A Guide to Data Cabling

Posted on Monday, January 20, 2020

Whether you are starting a new business, relocating or maybe even upgrading an old network, it’s important to get the correct network cabling. The wrong choice can prove to be very costly while reducing efficiency and productivity. Even if your company is using WIFI, the system still needs to be wired in much the same way as was done before.    


Cables are constructed by bundling individual wires together, so conducting signals or power. Conductors are either made with copper or glass/plastic – which carries the fiber-optic transmission. These cables are then wrapped together using bands, tape or braids or metal or plastic.  


Twisted Copper


To improve electrical performance, copper wires use twisted pairs. These twisted copper cables can provide speeds of up to 1 Gigabit for Category 5e and up to 10 gigabits for Category 6. It is by far the most affordable option and should work for most businesses – unless your business happens close to any kind of electrical interference.    


Optical Fiber


Fibre-optic is the better option but does come at a price. Made by drawing glass or plastic only a little bigger than a human hair, it is the most advanced cabling material out there. It delivers the faster speed, incredibly durable and can go the longest distance (up to roughly 6500 feet). Another advantage is that it delivers more bandwidth, so companies who are experiencing rapid growth often choose despite its higher price.  


What are your needs


Before rushing out and making a rash decision think carefully about your needs. In particular,  how much bandwidth is needed to fully support your business.


Here are a few more points to consider:


  • How many workstations are connected to your network
  • How much data does your system typically need to handle?
  • How long does the cable need to travel?
  • What is your budget?

There are numerous applications available that allow you to track a network’s use over a period of time and calculate the ideal amount of bandwidth needed. Remember that as your business grows, so will your needed bandwidth. By adding extra bandwidth it gives you more flexibility to add more workstations or increase data usage in the future.  





The demand for bandwidth is growing rapidly and the manufacturers of both types of cabling are constantly pushing boundaries. While fiber optic has always been considered faster, there have been great advances in copper technology. Who knows what the cabling landscape will look like in the future.   




While the speed of copper cabling is increasing, the cost of fiber is also falling. It’s important to have a clear cost vs performance comparison before making a decision.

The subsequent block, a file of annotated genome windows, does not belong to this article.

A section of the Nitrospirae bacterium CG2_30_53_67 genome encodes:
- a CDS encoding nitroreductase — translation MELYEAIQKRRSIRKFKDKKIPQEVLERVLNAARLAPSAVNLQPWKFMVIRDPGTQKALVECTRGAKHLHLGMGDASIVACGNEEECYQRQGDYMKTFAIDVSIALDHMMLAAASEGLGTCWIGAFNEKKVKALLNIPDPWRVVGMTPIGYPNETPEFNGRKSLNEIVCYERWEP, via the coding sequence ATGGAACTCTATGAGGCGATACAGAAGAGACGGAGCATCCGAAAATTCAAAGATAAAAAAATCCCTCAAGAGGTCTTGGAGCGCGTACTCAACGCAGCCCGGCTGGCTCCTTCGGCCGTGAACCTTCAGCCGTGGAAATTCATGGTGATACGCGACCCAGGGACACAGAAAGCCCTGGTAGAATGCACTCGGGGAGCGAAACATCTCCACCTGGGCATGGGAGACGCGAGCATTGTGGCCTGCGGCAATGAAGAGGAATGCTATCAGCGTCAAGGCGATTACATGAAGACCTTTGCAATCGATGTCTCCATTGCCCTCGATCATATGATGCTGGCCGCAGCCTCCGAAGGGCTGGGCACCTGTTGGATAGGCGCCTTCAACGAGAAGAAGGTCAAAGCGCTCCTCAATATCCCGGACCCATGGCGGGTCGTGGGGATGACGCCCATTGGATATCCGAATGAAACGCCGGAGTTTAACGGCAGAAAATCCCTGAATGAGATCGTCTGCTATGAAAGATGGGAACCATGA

Fiber-optic certainly has an advantage when it comes to distance. It can travel further with less loss which should be a consideration when factoring the distance your wires will need to travel.  


Security and Interference


One significant advantage fiber-optic has over copper is that it is immune to electromagnetic interference. Evaluate the environment that your business is in. Military installations and hospitals can provide interference that causes issues with copper cabling. However, if your copper cabling as been properly jacketed it can reduce the interference. Remember that even though WIFI is being used, and is undoubtedly convenient, a hard-wired network provides greater speed, reliability, and security   




There is of course price differences between copper and fiber-optic, but even within those two spheres, you are likely to see considerable differences in price. Each element within a cable contributes to its performance. Simply put, high-quality products tend to produce better quality service. Cheap cables may seem attractive at first, but they are likely to be cutting corners with some of the materials and construction. Buying from a manufacturer who is well known for being a market leader will yield the best results.   


Using well-made cables that have been installed properly may be more expensive in the short term, but prove to be more beneficial in the long term. On the other hand, badly constructed cables that have been installed in an awkward area will likely need to be replaced in the future. This is one area that it pays to invest in more at the start. Cables can be scratched, kicked or pulled by accident so good quality products will prevent the need for them to be constantly replaced.  


Make sure you are using a reputable vendor, ideally from the Ideacom Network, an organisation which adheres to the ANSI/EIA/TIA 568B structured cabling system standards. This will ensure your cabling, and its installation will be of the highest standard. Ask for the written certification results after the initial testing has been done. These results should exceed the industry standard.    




It’s important that the vendor clearly identifies each cable while installing it. Having this done at the time will greatly speed up the process when an upgrade or move is required. As with the quality, the right vendor should be providing you with a clear and honest system of identifying your cables.  


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